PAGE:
PODi Releases New Research on Proven Solutions for Key Vertical Markets
ROCHESTER, NY—June 9, 2011—PODi, the Digital Printing Initiative, the leading research and educational association for the industry, has released a new analysis of vertical markets that will help anyone selling digital print solutions to be more successful. At the core of the new research is the link between vertical market challenges and solutions, which is explored in this series of “Vertical Solution Maps.” These maps show how to take a common marketing objective (like fundraising, encouraging repeat business or obtaining new customers) in a specific vertical market, identify the challenges and then provide winning solutions with digital printing.
Solutions employ a full range of tools, including relevant 1:1 direct marketing, integrated cross-media, new media (like social and mobile channels), and collateral management. The proof comes from more than 470 PODi digital printing case studies—the largest collection in the world. “Vertical Solution Maps” cover seven vertical markets, 33 objectives, 55 marketing challenges, and give 74 solutions for successful outcomes.
The research, conducted by PODi Affiliate Caslon & Co., provides print and marketing service providers with real-life, vertical-specific examples of successful digital printing solutions they can share with their customers in the education, retail, automotive, insurance and healthcare, financial services, travel and entertainment, and not-for-profit markets.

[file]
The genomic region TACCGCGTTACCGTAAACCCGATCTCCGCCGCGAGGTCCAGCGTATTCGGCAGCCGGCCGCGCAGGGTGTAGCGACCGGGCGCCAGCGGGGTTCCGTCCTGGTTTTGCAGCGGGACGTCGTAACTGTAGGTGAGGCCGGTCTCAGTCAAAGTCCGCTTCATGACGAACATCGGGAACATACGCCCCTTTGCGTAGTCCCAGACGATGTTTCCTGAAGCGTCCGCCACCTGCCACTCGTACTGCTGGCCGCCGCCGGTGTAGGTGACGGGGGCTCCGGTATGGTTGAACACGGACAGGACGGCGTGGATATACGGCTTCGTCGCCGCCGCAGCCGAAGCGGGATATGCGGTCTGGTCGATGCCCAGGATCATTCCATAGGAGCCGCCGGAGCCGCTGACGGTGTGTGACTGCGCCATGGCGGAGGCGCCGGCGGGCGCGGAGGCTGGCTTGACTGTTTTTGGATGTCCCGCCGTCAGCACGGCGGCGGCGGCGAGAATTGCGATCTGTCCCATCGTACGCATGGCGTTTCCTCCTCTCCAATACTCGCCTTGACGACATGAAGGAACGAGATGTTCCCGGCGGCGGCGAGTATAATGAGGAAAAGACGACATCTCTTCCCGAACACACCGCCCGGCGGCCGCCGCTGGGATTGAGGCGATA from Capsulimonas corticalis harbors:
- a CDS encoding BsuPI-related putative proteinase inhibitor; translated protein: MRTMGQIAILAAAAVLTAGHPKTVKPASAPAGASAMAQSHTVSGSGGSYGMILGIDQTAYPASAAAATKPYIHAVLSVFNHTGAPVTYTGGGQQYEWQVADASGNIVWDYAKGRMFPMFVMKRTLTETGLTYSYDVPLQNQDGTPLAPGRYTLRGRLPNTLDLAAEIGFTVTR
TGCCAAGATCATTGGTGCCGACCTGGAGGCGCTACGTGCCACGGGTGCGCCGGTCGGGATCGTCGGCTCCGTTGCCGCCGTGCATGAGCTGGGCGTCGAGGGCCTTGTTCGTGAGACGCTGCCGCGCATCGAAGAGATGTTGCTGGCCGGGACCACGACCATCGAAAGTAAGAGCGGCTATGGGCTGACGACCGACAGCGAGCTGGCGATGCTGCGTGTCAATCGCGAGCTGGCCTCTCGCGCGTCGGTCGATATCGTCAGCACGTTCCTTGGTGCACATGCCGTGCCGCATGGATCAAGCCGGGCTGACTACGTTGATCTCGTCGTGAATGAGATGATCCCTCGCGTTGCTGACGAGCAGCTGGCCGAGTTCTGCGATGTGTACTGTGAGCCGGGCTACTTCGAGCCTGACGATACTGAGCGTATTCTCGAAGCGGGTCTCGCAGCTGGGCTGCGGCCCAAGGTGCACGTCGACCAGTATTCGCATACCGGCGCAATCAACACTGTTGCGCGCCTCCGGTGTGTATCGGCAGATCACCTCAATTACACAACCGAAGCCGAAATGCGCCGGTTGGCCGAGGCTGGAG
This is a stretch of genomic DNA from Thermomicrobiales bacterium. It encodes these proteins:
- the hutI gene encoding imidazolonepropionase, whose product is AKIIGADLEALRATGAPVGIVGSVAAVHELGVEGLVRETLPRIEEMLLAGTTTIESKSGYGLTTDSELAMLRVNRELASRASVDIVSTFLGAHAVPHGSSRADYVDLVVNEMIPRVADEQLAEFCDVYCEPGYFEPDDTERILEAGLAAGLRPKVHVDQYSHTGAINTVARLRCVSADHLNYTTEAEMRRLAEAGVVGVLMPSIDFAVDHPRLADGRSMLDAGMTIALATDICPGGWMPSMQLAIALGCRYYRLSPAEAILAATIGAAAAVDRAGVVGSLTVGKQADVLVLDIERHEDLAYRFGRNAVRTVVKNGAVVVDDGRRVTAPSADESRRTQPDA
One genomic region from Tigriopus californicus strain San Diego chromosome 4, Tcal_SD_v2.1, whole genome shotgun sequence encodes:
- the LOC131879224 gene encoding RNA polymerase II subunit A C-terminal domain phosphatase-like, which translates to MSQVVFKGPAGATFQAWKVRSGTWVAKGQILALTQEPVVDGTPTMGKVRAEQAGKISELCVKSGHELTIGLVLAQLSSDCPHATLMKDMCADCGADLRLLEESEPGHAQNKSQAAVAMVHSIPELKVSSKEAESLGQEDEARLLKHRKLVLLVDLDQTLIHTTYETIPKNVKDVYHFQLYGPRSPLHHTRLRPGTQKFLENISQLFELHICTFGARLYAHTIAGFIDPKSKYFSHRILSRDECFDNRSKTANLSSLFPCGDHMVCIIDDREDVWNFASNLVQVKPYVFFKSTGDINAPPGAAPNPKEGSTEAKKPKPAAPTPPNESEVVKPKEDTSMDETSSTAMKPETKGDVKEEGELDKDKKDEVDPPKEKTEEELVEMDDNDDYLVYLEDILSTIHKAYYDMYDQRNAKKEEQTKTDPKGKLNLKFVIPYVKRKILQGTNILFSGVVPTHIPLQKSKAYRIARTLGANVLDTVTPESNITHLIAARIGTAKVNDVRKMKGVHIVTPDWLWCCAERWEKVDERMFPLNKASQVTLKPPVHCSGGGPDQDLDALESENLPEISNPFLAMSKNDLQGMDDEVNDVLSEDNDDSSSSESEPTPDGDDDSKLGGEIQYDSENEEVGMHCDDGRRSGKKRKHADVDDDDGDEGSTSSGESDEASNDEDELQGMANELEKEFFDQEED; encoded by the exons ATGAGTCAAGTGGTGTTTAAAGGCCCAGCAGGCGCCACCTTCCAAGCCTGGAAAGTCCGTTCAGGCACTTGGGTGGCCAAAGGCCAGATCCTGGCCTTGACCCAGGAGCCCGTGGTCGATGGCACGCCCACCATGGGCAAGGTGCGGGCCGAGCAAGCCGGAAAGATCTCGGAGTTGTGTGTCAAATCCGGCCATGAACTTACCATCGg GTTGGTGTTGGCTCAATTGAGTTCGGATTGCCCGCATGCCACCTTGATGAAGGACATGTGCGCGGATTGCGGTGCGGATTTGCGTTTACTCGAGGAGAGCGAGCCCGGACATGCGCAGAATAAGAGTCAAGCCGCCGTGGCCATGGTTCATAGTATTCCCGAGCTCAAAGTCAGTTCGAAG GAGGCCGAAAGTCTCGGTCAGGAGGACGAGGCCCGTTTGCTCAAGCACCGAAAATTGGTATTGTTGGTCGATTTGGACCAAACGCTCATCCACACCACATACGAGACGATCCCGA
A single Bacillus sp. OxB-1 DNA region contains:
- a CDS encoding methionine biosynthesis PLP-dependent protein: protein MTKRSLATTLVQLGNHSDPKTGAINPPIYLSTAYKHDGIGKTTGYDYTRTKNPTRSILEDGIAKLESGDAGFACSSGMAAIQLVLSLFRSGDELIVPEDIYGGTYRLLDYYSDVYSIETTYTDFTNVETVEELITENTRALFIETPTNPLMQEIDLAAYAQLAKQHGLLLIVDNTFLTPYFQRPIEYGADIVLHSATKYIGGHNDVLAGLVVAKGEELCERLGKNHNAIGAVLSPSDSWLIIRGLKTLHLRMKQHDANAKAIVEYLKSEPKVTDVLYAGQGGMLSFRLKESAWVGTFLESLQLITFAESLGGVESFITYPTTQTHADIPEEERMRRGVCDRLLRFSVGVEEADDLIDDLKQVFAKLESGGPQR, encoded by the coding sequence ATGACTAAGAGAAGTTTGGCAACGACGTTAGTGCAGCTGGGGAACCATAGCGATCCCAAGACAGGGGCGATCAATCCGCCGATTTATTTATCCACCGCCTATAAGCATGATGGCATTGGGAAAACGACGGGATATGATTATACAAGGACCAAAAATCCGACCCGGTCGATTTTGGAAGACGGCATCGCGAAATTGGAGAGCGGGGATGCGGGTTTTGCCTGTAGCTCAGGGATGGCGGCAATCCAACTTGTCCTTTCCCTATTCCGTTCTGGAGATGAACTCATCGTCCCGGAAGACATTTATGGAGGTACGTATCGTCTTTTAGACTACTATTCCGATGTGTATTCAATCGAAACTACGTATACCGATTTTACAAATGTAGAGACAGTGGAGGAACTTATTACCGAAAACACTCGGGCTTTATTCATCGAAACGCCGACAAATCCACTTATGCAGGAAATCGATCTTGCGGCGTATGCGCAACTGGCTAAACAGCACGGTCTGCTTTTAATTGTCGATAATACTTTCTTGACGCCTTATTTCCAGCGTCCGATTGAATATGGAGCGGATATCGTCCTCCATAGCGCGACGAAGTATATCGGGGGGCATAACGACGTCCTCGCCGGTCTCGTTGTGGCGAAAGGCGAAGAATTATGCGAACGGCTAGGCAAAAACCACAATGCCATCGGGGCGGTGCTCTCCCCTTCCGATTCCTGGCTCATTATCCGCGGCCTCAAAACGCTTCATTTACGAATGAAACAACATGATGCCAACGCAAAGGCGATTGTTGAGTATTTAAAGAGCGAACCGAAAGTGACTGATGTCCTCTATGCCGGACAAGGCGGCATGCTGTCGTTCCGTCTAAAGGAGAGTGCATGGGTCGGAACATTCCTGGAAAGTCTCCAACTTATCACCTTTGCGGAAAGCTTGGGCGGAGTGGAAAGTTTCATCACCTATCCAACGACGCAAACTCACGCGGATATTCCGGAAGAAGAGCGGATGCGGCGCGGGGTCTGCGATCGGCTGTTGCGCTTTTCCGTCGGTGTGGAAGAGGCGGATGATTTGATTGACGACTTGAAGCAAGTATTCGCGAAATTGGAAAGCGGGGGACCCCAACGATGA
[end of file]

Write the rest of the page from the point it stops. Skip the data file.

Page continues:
Caslon is writing a series of white papers that will examine each vertical market, objectives, challenges and corresponding solutions. The first white paper, “Fundraising Solutions for the Education Market,” guides marketing and development professionals at educational institutions through solutions that address their key challenges, like increasing alumni participation, number of donors and amount of donations while reducing administrative costs. It reviews the needs of K-12 schools, public colleges and private universities as they look for donations to annual funds, endowments, building development and scholarship programs.
According to the Council for Aid to Education’s annual “Voluntary Support of Education Survey,” in the 2009-2010 fiscal year donors demonstrated their commitment to higher education with $28 billion in private support. As states cut funding, private support becomes even more vital.